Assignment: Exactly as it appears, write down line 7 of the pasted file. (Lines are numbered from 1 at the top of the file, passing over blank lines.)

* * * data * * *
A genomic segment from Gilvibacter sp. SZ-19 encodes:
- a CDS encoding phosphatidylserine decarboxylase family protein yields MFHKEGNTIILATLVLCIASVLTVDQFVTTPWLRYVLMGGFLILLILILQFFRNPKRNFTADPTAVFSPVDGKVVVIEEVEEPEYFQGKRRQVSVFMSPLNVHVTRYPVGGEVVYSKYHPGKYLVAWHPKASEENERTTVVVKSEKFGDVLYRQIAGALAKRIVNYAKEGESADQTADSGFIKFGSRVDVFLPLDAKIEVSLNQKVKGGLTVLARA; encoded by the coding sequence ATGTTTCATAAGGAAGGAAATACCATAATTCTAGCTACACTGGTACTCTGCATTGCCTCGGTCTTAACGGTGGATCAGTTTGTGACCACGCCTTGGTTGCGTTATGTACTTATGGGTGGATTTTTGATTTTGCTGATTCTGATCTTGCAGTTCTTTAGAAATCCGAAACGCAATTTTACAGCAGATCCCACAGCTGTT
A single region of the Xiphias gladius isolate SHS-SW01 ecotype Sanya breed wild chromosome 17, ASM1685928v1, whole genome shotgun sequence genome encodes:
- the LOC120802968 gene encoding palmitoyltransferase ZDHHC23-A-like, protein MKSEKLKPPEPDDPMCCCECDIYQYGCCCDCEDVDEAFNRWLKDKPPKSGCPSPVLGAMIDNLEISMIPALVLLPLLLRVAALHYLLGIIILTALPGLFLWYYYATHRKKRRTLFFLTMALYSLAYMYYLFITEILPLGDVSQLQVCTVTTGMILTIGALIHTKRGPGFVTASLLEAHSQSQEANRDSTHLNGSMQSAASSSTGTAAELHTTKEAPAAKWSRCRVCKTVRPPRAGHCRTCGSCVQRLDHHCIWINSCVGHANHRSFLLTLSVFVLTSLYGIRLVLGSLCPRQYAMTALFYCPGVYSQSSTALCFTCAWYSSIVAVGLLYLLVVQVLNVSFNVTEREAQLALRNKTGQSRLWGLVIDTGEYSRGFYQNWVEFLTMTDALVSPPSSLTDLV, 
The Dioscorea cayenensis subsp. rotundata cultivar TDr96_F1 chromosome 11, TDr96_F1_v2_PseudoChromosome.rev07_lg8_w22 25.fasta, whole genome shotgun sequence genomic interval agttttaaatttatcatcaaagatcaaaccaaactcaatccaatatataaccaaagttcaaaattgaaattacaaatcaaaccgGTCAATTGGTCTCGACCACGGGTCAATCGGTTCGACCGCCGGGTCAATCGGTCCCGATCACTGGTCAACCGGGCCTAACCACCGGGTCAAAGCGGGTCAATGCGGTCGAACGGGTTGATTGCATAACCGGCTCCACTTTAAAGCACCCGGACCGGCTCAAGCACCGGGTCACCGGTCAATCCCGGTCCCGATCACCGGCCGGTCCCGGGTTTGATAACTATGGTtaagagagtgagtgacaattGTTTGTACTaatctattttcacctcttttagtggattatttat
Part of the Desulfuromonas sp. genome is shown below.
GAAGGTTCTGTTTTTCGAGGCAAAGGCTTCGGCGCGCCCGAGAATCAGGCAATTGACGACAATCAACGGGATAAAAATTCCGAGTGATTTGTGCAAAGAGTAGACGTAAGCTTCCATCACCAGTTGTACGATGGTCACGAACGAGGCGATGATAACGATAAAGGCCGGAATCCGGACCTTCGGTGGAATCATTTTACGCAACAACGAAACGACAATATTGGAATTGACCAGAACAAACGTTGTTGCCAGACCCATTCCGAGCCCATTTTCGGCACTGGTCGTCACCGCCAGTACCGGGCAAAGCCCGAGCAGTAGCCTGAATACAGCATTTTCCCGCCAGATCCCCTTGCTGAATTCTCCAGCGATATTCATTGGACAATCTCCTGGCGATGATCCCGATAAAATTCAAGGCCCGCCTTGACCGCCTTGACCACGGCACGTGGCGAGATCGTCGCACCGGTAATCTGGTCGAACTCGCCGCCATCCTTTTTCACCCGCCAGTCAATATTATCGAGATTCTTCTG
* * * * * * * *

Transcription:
GAAGGTTCTGTTTTTCGAGGCAAAGGCTTCGGCGCGCCCGAGAATCAGGCAATTGACGACAATCAACGGGATAAAAATTCCGAGTGATTTGTGCAAAGAGTAGACGTAAGCTTCCATCACCAGTTGTACGATGGTCACGAACGAGGCGATGATAACGATAAAGGCCGGAATCCGGACCTTCGGTGGAATCATTTTACGCAACAACGAAACGACAATATTGGAATTGACCAGAACAAACGTTGTTGCCAGACCCATTCCGAGCCCATTTTCGGCACTGGTCGTCACCGCCAGTACCGGGCAAAGCCCGAGCAGTAGCCTGAATACAGCATTTTCCCGCCAGATCCCCTTGCTGAATTCTCCAGCGATATTCATTGGACAATCTCCTGGCGATGATCCCGATAAAATTCAAGGCCCGCCTTGACCGCCTTGACCACGGCACGTGGCGAGATCGTCGCACCGGTAATCTGGTCGAACTCGCCGCCATCCTTTTTCACCCGCCAGTCAATATTATCGAGATTCTTCTG